These five understandings underpin the following definition of accountability, which works as a platform for settling on a definition:
Accountability is a relationship between a person who is held responsible for the delivery of certain outcomes (the actor) and the individuals and organisations from whom they receive their mandate for those outcomes. This relationship requires that the actor behaves transparently and discloses, explains and justifies their conduct and its outcomes in the area of the mandate, with the expectation that there will be consequences contingent on these.
The following definition now aligns the above definition through the educational lens. The definition situates the principal in the role of the actor, with the School system leaders as the mandating authorities for the Government.
Performance-based accountability is a relationship between the principal (person) who is held responsible for the delivery of favourable performance results from external assessment programs (certain outcomes) and the School system (individuals or organisations) from whom they receive their expectations (outcomes). This relationship requires that the principal (actor) behaves transparently and discloses, explains and justifies their ways of accounting for the performance results (conduct and its outcomes) in the area of the mandate, with the expectation that there will be consequences contingent on these.
Figure 1: Key elements of performance-based accountability
The principal, with educators, are the persons who act with responsibility to another. In other words, the accountability relationship is a responsibility relationship. The principal’s and educator’s role in the accountability relationship can be defined as being obliged to be transparent, to disclose and justify their performance results to their performance results to their communities (parents, students, and state and federal authorities). In their accountability relationship, principals (as in the economic and political sectors) are accounting in different directions: to the government or school system, to parents and students, and to teachers. Essential in the relationship is the element of redress. If there is no evidence of redress, even if intentional, the view maybe interpreted that there has been ‘no accountability’.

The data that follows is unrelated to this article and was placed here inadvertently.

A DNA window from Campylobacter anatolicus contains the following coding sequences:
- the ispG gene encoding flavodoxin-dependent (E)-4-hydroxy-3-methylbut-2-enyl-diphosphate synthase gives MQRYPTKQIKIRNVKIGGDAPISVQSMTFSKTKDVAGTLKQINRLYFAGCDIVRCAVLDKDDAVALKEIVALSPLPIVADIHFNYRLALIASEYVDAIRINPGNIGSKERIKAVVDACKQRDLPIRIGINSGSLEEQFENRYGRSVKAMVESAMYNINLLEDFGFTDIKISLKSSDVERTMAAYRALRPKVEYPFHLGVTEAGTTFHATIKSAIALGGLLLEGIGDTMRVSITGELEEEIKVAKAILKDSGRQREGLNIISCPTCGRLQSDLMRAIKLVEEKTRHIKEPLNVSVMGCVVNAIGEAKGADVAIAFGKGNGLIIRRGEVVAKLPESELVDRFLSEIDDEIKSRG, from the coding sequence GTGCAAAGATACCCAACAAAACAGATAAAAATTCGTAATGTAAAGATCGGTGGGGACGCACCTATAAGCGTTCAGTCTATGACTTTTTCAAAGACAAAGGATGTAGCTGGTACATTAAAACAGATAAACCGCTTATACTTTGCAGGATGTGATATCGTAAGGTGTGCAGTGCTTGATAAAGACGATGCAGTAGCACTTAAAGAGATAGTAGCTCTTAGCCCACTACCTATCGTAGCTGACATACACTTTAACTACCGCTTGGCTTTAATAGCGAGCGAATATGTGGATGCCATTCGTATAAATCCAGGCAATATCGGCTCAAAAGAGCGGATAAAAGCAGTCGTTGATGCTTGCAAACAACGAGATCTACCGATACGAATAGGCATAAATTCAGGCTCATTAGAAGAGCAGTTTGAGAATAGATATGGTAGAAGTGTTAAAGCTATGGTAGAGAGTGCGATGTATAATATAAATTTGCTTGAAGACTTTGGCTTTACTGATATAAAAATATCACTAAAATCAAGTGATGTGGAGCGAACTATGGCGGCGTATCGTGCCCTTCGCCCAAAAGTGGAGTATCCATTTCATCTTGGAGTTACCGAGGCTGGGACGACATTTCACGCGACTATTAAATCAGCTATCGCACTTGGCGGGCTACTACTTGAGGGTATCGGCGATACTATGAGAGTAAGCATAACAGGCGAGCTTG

Bovens, M. (2007). Analysing and assessing accountability: A conceptual framework. European Law Journal, 13(4), 447–468.
Coghill, K., Crawford, D., Cunliffe, I., Grant, B., Hodge, G., Hughes, & Zifcak, S. (2006). Why accountability must be renewed: Discussion paper on reform of Government accountability in Australia [Workshop of Parliamentary Scholars and Parliamentarians (7th: 2006: Wroxton College, Oxfordshire).]. Australasian Parliamentary Review, 21(2), 10–48.
Gray, R. (2002). Thirty years of social accounting, reporting and auditing: What (if anything) have we learnt? Business Ethics: A European Review, 10(1), 9–15.
Halligan, J. (2007). Accountability in Australia: Control, paradox, and complexity. Public Administration Quarterly, 31(4), 453–479.
Huse, M. (2005). Accountability and creating accountability: A framework for exploring behavioural perspectives of corporate governance. British Journal of Management, 16, S65–S79.
Kuchapski, R. (2001). Conceptualizing accountability in education (SSTA Research Centre report). Saskatoon: University of Saskatchewan.
Leithwood, K., & Earl, L. (2000). Educational Accountability Effects: An International Perspective. Peabody Journal of Education 75(4), 1–18.
Organisation for Economic Co-operation and Development. (2016). OECD better policies for better lives. Retrieved from http://www.oecd.org/about/
Rowe, K. (2005, August). Evidence for the kinds of feedback data that support both student and teacher learning. Paper presented at the The Australian Council for Educational Research 2005 Conference, Melbourne, VIC.
Stobart, G. (2008). Testing times: The uses and abuses of assessment. New York, NY: Routledge.
 As this blog is situated in principals’ understandings of accountability the meaning of ‘favourable’ is determined by the principal. Hence, favourability is a useful term to describe performance results, rather than high, mid or low results.